• Park distance control


• Blind spot monitor (with rear cross traffic alert)

• Hill assist

• Vehicle stability control

• Lane keep assist

Model line-up & pricing:

• 1.8 Xi: R349 900

• 1.8 Xs: R390 100

• 1.8 XR: R425 400

• 1.8 Hybrid Xs: R413 000

• 1.8 Hybrid XR: R448 300

*A six-services/90 000km service plan is standard on all Corolla Cross models, with service intervals of 12-months/15 000km. A 3-year/100 000km warranty is included. The Hybrid model carries an 8-year warranty on the drive battery.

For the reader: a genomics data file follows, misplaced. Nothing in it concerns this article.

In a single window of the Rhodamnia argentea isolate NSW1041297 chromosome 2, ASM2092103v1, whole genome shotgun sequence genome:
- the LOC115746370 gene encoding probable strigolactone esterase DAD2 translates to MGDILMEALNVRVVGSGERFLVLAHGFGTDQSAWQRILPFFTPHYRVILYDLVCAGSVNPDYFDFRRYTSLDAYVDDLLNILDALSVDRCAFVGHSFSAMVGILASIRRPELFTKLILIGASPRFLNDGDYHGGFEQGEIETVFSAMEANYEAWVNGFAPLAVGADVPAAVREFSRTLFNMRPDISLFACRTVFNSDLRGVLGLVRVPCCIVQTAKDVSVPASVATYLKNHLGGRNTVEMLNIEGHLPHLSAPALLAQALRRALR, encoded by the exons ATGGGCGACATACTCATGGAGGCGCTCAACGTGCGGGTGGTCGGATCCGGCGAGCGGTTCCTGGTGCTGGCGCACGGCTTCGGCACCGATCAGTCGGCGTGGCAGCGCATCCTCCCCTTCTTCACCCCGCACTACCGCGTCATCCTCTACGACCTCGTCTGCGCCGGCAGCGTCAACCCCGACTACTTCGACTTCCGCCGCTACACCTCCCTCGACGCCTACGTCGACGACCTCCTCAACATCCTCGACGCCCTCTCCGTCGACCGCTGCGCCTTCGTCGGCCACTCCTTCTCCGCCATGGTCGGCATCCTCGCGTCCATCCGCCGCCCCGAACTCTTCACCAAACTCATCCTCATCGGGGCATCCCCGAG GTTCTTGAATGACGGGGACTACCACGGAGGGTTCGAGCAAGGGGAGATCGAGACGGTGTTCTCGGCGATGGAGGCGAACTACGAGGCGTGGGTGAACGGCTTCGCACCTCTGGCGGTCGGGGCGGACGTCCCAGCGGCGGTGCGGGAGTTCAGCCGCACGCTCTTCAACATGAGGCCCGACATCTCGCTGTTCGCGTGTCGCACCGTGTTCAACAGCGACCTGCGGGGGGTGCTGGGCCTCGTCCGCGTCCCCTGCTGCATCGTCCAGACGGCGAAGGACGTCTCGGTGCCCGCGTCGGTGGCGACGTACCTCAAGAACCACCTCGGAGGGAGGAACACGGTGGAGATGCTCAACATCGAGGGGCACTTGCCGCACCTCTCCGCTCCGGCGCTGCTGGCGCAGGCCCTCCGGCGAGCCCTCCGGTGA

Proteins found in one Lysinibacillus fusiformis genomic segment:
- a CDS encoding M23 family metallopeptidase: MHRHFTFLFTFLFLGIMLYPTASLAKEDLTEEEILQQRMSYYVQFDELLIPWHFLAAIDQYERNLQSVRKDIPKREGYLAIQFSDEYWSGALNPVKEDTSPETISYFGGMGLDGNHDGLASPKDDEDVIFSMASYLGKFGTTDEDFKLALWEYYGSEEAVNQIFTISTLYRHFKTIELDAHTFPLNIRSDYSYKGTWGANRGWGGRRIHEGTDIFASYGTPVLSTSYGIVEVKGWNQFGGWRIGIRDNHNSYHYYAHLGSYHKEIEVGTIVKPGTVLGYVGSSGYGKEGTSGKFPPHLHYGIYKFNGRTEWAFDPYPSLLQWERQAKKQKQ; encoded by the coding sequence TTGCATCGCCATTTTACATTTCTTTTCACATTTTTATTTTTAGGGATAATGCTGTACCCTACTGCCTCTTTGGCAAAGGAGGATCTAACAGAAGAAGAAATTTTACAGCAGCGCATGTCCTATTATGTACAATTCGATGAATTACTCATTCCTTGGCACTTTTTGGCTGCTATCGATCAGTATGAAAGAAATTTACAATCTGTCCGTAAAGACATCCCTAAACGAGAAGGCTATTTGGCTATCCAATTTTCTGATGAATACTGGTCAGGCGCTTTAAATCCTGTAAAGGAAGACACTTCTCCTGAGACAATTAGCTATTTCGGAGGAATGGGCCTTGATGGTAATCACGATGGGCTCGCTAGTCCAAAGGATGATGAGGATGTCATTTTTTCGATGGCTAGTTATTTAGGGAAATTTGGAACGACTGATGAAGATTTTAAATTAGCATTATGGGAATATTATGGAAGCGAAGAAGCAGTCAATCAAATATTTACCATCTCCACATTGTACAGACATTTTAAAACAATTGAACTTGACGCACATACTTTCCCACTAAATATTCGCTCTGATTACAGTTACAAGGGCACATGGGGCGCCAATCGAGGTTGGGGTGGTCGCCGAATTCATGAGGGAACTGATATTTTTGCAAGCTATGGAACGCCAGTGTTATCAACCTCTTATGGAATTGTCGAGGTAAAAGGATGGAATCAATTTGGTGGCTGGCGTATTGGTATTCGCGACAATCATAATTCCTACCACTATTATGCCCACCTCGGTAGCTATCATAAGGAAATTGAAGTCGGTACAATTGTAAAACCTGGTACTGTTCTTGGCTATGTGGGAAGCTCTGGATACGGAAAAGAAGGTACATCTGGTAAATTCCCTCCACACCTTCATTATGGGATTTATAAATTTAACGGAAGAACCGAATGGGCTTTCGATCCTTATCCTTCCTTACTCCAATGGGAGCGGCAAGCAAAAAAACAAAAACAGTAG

About Mapesu Private Game Reserve

Mapesu Private Game Reserve, which is adjacent to Mapungubwe National Park (a UNESCO World Heritage site), covers an area of 7 200ha and forms part of the Limpopo Valley Conservancy. Besides various game-viewing options, such as day and night game drives, the team offers plenty of other conservation tourism activities including endangered wildlife tracking, walking safaris and expeditions that include tracking collar replacement, animal introductions, game counts, and much more.

Various accommodation options are offered to suit your pocket and the experience you want. These range from the luxury 4-star accommodation and self-catering chalets at Mopane Bush Lodge, to stunning luxury tents at the Wilderness Tented Camp. For those adventurers who prefer roughing it, there is an unfenced campsite.

CONTACT: +27 015 534 7906 / +27 083 633 0795 | www.mapesu.com | bookings@mapesu.com